Bulgaria to decide on e-voting*


Next Sunday, on 25 October 2015, Bulgaria will hold a plebiscite on e-voting. Citizens will be asked one single question, i.e. “Do you support the idea to be able to vote from a distance, electronically at elections and referendums?”

The popular vote will be taken as a result of President Rosen Plevneliev’s initiative. Originally, the vote had contained two more questions: on introducing compulsory voting as well as majority election of the legislature. The National Parliament, however, declined to approve them on the grounds of vague wording.

The popular vote on 25 October will be taken alongside local elections. The coinciding of general elections and a national referendum will be a first time experience for the country. Not very positive insofar with regards to political debate as the election campaign seems to have stolen the spotlight from the referendum issue. The Bulgarian President has already voiced concerns about the political parties’ low commitment with the e-vote debate. Thirty-one parties and eight citizens’ committees have been officially registeredfor the referendum information campaign.

Expatriates excited

Bulgarian expatriates are at most excited about e-voting. They will be eligible to vote in a plebiscite for the first time ever as a special amendment of the referendum law had been passed this summer for this purpose. Bulgaria is believed to have the most populous diaspora (mainly in Germany, USA, Greece, Spain, UK and Italy) proportionwise among the EU member states. Bulgarians residing abroad may well exceed 2 million against 7.2 million living in Bulgaria. Remote e-voting will obviously facilitate exercising voting rights by expats. Bringing them into the political process may impact the national political landscape, hopefully forwarding modernization and democratization of the country.

E-government in Bulgaria

Citizens’committees, also active in the campaign, have been pointing out a future boost of voter turnout as a major positive effect of e-voting, as well as cost-effectiveness and faster and more accurate tabulation of results. Opponents’ major argument is the insecurity of technology and the danger of coercion and vote-buying in remote, uncontrolled environments. The latter argument hits home with Bulgarian audiences frustrated at vote-trading which has been on the rise.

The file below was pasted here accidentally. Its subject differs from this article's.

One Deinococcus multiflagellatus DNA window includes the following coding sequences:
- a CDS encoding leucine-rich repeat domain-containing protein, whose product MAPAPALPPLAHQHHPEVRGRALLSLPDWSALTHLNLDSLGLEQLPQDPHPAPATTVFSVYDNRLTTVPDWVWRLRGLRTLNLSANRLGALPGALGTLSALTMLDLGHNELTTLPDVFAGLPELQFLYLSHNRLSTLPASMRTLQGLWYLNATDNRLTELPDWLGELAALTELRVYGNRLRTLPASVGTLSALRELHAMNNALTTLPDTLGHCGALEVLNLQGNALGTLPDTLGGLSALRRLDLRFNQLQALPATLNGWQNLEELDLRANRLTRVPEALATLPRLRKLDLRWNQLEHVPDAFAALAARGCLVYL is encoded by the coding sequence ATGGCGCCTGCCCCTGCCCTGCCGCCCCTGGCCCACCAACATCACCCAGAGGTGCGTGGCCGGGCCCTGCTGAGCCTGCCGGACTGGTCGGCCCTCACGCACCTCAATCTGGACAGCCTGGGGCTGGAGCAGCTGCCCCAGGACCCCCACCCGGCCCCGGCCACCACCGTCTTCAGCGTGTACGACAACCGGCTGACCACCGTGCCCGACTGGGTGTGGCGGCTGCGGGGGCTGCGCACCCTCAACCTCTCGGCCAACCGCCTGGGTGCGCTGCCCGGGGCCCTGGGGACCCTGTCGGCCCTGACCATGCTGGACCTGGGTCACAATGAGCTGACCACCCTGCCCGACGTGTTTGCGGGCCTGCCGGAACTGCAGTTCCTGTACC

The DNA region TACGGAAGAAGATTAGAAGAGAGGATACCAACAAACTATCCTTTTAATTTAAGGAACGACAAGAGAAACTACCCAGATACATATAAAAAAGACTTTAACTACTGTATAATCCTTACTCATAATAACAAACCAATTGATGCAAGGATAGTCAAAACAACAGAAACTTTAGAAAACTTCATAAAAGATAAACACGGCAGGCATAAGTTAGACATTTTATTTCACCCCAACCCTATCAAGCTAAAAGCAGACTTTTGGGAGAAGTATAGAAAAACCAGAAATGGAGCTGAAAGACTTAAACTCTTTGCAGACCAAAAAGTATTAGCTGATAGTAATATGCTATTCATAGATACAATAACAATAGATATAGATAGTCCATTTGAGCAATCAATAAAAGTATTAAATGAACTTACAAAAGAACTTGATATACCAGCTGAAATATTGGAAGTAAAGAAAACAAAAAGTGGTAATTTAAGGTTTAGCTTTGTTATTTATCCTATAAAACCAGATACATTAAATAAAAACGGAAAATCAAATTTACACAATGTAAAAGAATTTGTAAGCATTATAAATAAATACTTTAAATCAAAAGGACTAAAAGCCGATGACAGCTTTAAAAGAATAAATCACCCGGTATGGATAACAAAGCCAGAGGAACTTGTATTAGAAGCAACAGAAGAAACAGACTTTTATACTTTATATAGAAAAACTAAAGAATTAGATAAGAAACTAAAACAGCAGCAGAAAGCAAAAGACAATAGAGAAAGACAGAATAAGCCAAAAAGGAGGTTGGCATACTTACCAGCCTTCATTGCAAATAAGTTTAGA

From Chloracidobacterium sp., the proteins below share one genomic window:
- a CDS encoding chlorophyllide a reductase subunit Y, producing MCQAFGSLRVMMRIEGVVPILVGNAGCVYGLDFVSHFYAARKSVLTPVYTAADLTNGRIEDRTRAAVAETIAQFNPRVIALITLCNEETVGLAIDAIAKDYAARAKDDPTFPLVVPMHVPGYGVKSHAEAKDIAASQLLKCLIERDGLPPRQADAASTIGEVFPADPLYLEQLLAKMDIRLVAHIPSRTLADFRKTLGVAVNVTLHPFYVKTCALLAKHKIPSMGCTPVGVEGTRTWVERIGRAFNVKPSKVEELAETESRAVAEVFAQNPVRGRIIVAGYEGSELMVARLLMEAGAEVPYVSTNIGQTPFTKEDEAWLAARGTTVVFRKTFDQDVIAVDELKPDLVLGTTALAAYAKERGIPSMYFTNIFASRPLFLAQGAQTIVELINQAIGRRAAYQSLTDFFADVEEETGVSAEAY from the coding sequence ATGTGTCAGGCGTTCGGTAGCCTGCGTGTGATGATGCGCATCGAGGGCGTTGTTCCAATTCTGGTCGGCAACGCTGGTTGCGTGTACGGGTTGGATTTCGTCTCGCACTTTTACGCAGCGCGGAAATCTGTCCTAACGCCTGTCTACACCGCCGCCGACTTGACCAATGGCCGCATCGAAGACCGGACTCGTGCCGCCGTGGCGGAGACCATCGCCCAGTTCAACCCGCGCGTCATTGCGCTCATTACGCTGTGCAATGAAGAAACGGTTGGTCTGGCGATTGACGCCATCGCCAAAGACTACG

‘I don’t understand all the fear in e-voting’, says Bozhidar Bozhanov, blogger and adviser to the national government,  ‘the mantra if it’s a computer, it can break is in fact if it is anything in the real world, it can break. But when has that stopped us from progressing…’

The prospect of electronic voting has been proposed and discussed for a number of years in Bulgaria but not yet realized. In general, the country has been making a slow progess in e-government, ranking 27th out of 28 member countries of the EU (DESI* index 2015) and even slower progress in e-democracy. There are challenges to overcome, to be sure, but if Bulgaria votes in favor of distance e-voting it will establish a strategic dedication to adopting e-voting technology in the future.

High hurdles

To succeed, the referendum has to overcome a substantial hurdle – voter turnout should not be lower than the turnout at the last parliamentary elections  – 3,500,585 voters have to go to the polling stations and half of them have to say “yes” to the referendum question.

* The article has been originally pubished on Democracy International‘s website.

All arguments in favor of/against electronic voting you can find here. (in Bulgarian language)

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